Google Releases New ThreadSanitizer Data Race Detection Tool

The new ThreadSanitizer Version 2 helps developers find even more threading errors in code so that bugs can be reduced and systems can be made more efficient.

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Google's latest ThreadSanitizer tool has been updated to Version 2, giving the five-year-old tool improved capabilities to help developers find more coding problems in less time than in the past.

ThreadSanitizer (aka TSan) is a runtime data race detector based on binary translation, which was originally developed by Google engineers in 2009, wrote Alexander Potapenko, a Google software engineer, in an April 21 post on The Chromium Blog. "The tool helped find thousands of threading errors in various projects, including almost 180 bugs in Chromium. In 2010, we started experimenting with compiler-based instrumentation instead of binary translation, and once the approach had proven itself, our team redesigned ThreadSanitizer from scratch, focusing on compile-time instrumentation for greater speed and accuracy."

Now the team has pushed the development of ThreadSanitizer v2 even farther, he wrote. Now part of both LLVM and GCC, the new tool is "able to detect data races in C++ and Go code, but it is also able to report synchronization issues like deadlocks, unjoined threads, destroying locked mutexes, use of async-signal unsafe code in signal handlers, and others."
The improved ThreadSanitizer v2 "recognizes atomic operations, so it produces far more accurate reports and can also find bugs in lock-free algorithms, which are hard to detect otherwise," wrote Potapenko. "For example, it has helped us find incorrect synchronization in LazyInstance, incorrect lock-free queue implementation and issues with concurrent sweeping in V8."
ThreadSanitizer v2 is up to 20 times faster than the old ThreadSanitizer, "which makes it possible to use it for heavyweight browser tests," he wrote. "Thanks to this, we've found several bugs in code that weren't covered by smaller unit tests, like races on the WebKit strings, garbage collection in Blink, a use-after-free in Blink, a handful of reports in WebRTC and many more. This has also improved bug reproducibility: The more times the test is repeated, the higher the chance to reproduce a flaky bug."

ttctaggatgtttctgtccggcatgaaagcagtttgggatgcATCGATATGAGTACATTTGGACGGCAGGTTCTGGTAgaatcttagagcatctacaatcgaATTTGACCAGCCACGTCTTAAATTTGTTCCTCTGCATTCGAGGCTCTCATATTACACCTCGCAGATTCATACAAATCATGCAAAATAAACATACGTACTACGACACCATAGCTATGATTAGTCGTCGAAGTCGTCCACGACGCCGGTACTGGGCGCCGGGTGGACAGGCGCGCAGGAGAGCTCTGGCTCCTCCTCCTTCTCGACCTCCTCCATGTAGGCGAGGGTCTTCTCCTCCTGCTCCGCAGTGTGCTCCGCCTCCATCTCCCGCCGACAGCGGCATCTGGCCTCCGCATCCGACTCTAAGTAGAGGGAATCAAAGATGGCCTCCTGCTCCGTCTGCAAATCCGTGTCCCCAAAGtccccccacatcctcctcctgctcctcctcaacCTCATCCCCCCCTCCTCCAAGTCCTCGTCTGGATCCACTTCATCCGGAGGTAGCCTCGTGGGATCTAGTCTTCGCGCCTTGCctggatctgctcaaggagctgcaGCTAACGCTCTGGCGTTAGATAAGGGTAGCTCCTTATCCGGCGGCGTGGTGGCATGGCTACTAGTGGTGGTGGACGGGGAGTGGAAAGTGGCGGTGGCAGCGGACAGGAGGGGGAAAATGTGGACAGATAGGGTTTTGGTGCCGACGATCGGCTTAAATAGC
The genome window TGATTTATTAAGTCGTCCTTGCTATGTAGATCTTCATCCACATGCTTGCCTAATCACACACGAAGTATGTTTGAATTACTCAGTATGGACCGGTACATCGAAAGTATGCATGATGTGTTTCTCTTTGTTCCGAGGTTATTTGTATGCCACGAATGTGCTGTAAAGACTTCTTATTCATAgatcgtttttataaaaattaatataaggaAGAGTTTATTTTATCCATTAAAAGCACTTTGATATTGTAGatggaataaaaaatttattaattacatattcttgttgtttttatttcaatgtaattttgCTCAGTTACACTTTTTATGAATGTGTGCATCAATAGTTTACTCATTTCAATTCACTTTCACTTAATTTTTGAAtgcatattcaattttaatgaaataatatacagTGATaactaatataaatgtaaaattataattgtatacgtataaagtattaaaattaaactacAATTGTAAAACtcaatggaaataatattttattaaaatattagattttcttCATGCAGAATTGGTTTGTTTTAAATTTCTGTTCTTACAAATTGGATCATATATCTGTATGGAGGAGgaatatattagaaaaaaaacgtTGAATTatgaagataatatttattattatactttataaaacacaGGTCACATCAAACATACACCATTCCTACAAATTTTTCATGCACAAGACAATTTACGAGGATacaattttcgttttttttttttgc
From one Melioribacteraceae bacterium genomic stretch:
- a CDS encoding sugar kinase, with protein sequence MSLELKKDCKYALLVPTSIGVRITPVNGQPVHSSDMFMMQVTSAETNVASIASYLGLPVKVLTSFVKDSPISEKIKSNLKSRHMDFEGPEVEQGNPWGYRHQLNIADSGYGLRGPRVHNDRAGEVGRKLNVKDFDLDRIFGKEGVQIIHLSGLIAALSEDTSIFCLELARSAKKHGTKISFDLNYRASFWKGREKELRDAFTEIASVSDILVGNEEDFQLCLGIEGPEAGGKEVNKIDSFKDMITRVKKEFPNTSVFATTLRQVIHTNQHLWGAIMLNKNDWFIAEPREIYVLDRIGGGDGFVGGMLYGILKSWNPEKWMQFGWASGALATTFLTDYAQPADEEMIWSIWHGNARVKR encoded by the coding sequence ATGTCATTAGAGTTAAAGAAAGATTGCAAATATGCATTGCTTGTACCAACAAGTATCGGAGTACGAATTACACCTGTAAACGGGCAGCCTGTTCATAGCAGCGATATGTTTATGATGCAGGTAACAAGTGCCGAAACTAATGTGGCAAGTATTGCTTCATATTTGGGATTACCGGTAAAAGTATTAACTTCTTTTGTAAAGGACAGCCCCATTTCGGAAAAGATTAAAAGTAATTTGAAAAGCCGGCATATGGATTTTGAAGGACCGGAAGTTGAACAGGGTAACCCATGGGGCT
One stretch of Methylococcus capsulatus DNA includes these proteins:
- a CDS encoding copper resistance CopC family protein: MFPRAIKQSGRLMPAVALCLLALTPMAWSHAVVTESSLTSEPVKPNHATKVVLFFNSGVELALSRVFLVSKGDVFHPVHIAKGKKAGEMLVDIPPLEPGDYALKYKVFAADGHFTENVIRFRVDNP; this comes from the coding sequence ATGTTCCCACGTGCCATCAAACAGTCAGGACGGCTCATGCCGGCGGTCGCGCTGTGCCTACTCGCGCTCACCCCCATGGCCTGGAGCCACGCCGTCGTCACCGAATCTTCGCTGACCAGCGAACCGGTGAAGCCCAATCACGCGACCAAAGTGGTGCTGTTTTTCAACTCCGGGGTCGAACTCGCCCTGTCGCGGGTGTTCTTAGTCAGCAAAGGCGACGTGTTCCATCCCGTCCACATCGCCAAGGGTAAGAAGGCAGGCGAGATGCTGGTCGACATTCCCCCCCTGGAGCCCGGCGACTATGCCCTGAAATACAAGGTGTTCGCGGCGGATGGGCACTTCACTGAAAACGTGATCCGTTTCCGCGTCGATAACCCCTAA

Almost 100 bugs were detected by the new tool in the last six months, he wrote. "Our future plans include extensive use of TSan on ClusterFuzz and adding regular testing for various Chromium subprojects to catch new regressions quickly," wrote Potapenko.

Developers can find more information on using the improved tools on the ThreadSanitizer page, he wrote. "The tool is easy to use and can be integrated with any build system: just add a single compile-time flag and run the program to see the error reports. For Chromium developers, there's a special page with instructions on"

Google is always working on new and improved tools for developers of their products.

In December 2013, Google added new Chrome tools , including expanded emulation and screencasting capabilities as well as new debugging tools, to help developers test and debug their mobile apps more quickly. The tools allowed app developers to see how their code displayed on mobile devices as they wrote, which helped them create better code and apps.

The new developer tools updates for Chrome follow another recent round of three new tools that were added in August 2013. Those tools included Workspaces, which allows developers to live-edit source files within DevTools with bidirectional disk persistence; CSS preprocessor mapping; and Snippets, which let developers create, edit, save and execute custom JavaScript snippets.

In July 2013, Google released a new Dart Software Development Kit and Editor in beta to help developers create their code more quickly. The company also began experimenting with a new network protocol, called QUIC (Quick UDP Internet Connections), which could help speed up network connections in the future.

The new Dart SDK and Editor was in its first beta release and contained performance and productivity improvements aimed at helping developers automate their code creation, produce smaller JavaScript code and deploy Dart Web apps.

In June 2013, Google unveiled a new Cloud Playground environment where developers can quickly try out ideas on a whim, without having to commit to setting up a local development environment that's safe for testing coding experiments outside the production infrastructure. The new Cloud Playground is presently limited to supporting Python 2.7 App Engine apps.

Also in June 2013, Google opened its Google Maps Engine API to developers so they can build consumer and business applications that incorporate the features and flexibility of Google Maps. By using the Maps API, developers can now use Google's cloud infrastructure to add their data on top of a Google Map and share that custom mash-up with consumers, employees or other users. The maps can then be shared internally by companies or organizations or be published on the Web.